Dust of Ages
Oil on board
17 x 21 x 0.75 in.
Gift of the Marie Eccles Caine Foundation
We can, then, start afresh to be transformed in the Flux . . .
To place oneself in the realm of the Flux affords joy and liberation . . .
I chose Flux because it is free, limitless and living.
A free spirit in art—as well as a housepainter by trade and former champion swimmer—Los Angeles artist Knud Merrild developed a unique mode of automatist painting in 1942 that he called “Flux.” Guided by intuition and courting chance, he would pour, splatter, and swirl viscous paint onto a watery surface, which he then would turn and twist until he had achieved the results he desired. Dust of Ages, a prime example of Merrild’s Flux mode of expression, revels in accidental effects and the mutability of glistening paint. Against an earth-colored ground, thick puddles of tarry black and amphibian green, interspersed with splashes of red, congeal into amorphous nodules to anchor the drips, whorls, and slivers of pigment in which they rest.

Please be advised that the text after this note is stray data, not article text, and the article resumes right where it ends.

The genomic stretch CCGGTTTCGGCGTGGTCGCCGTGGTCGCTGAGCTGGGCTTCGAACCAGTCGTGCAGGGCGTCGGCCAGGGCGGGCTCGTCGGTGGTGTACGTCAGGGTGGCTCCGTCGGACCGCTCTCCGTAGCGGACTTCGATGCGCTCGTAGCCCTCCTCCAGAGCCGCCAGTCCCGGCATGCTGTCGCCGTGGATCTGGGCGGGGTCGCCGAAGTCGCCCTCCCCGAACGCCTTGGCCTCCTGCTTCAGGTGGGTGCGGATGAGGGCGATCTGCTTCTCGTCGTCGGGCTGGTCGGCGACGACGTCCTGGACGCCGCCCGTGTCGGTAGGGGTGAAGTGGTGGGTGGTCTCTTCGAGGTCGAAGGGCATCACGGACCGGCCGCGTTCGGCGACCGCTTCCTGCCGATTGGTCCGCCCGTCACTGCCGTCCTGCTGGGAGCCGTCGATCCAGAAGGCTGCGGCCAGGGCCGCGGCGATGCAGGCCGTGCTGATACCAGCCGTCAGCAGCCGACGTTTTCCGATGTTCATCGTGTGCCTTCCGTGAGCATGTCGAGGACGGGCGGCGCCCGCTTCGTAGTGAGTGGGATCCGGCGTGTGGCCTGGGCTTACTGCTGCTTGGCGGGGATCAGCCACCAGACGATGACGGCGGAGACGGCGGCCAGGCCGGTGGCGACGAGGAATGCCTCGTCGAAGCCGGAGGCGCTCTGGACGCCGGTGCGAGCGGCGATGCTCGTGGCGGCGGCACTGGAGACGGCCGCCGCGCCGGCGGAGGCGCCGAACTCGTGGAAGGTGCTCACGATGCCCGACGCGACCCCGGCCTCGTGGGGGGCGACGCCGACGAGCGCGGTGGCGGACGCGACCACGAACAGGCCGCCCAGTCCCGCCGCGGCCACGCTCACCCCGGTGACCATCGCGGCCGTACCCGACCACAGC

In its emulation of motion, Dust of Ages gives a nod to the Heraclitean notion of constant change that Merrild embraced, even as it evokes a swimmer’s delight in liquidity and a craftsman’s regard for the mesmeric appeal of gelatinous oils. Additionally, as its title suggests, it acknowledges cosmic processes of growth, death, and decay, a theme that gripped the artist’s imagination, as can be seen in other like-minded titles that he gave to his works: Cosmorama, Fossiliferous Flux, Embryonic Nostalgia, Meteoric Twilight, and Lunar Fragments.
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